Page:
Oral sweet solution reduces pain-related behaviour in preterm infants

Acta Paediatr. 1996 Jul;85(7):854-8. doi: 10.1111/j.1651-2227.1996.tb14167.x.


To evaluate the effectiveness of oral sucrose in the prevention of pain-induced crying in preterm infants, a sample of 28 healthy neonates (15M, 13F; gestational age at procedure less than 37 weeks) who were having routine blood drawn by arm venipuncture was studied. Infants were randomly allocated to receive by mouth, using a syringe, 2 ml of one of three solutions: spring water (group W) and sucrose 12 and 24% w/v (groups S12 and S24, respectively), all in water vehicle. After 2 min, while awake, arm venipuncture was performed and duration of crying was measured. The time spent crying was reduced in the group treated with the sweetest solution (S24, n = 8, mean = 19.1 s). No difference was observed between the S12 group (n = 8, mean = 63.1 s) and W group (n = 12, mean = 72.9 s). Physiological measurements were recorded at different time points to evaluate excessive basal and procedural distress.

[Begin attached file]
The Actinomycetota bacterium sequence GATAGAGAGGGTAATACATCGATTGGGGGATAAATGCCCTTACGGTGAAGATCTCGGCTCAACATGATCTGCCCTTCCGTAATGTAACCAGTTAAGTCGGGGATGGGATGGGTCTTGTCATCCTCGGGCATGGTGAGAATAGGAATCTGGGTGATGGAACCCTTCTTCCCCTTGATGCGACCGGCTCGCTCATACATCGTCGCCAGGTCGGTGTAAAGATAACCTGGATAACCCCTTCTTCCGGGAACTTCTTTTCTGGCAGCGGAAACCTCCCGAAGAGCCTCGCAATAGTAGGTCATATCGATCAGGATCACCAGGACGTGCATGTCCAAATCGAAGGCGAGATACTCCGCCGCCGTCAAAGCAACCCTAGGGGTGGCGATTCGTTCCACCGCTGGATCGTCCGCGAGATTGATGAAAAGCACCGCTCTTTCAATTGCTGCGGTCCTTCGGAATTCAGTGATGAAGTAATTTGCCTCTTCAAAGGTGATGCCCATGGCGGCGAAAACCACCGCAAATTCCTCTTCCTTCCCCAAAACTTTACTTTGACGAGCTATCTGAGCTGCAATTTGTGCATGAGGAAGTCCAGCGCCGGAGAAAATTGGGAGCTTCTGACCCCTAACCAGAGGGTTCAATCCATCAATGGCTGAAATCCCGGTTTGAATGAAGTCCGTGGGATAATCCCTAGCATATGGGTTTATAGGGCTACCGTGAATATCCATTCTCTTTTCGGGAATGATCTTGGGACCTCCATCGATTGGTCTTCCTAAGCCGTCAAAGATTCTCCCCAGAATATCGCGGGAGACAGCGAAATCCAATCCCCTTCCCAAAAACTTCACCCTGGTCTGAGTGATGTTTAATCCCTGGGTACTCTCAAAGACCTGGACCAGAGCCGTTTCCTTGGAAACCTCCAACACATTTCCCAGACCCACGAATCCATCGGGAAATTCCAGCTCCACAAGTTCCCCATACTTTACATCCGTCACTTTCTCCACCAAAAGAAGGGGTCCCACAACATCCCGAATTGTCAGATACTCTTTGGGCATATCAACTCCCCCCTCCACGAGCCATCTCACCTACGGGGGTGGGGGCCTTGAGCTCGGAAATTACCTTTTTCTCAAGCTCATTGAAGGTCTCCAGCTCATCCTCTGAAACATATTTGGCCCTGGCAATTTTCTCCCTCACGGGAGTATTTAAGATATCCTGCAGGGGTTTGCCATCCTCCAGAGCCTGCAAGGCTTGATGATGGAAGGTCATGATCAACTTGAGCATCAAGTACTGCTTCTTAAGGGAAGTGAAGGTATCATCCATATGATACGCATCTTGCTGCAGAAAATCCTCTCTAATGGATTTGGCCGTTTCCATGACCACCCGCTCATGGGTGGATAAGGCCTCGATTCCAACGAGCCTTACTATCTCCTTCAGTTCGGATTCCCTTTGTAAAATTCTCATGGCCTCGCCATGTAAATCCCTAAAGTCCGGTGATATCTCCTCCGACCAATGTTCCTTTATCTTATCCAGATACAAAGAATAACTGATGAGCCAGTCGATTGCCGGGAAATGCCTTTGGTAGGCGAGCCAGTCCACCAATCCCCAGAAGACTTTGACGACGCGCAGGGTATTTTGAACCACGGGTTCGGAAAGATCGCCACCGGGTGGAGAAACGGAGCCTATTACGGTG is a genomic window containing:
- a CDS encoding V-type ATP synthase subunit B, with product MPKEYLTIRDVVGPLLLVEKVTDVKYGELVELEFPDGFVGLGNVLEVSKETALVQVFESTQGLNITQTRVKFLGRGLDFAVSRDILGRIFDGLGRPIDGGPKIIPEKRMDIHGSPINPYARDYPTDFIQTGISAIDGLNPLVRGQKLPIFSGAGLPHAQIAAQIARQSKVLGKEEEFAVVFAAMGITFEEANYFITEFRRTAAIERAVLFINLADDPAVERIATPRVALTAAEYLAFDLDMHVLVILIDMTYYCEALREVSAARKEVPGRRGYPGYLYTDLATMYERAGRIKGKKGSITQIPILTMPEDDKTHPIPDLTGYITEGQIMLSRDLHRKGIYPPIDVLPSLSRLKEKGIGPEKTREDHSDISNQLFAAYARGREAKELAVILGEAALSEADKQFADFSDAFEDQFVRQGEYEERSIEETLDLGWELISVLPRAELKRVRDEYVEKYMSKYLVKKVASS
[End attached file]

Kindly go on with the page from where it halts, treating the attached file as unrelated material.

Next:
Publication types

  • Clinical Trial
  • Randomized Controlled Trial

MeSH terms

  • Analgesia / methods*
  • Analysis of Variance
  • Chi-Square Distribution
  • Crying
  • Female
  • Heart Rate
  • Humans
  • Infant, Newborn
  • Infant, Premature / physiology*
  • Intensive Care, Neonatal / methods
  • Male
  • Pain / prevention & control*
  • Phlebotomy / adverse effects
  • Sucrose / administration & dosage
  • Sucrose / therapeutic use*


  • Sucrose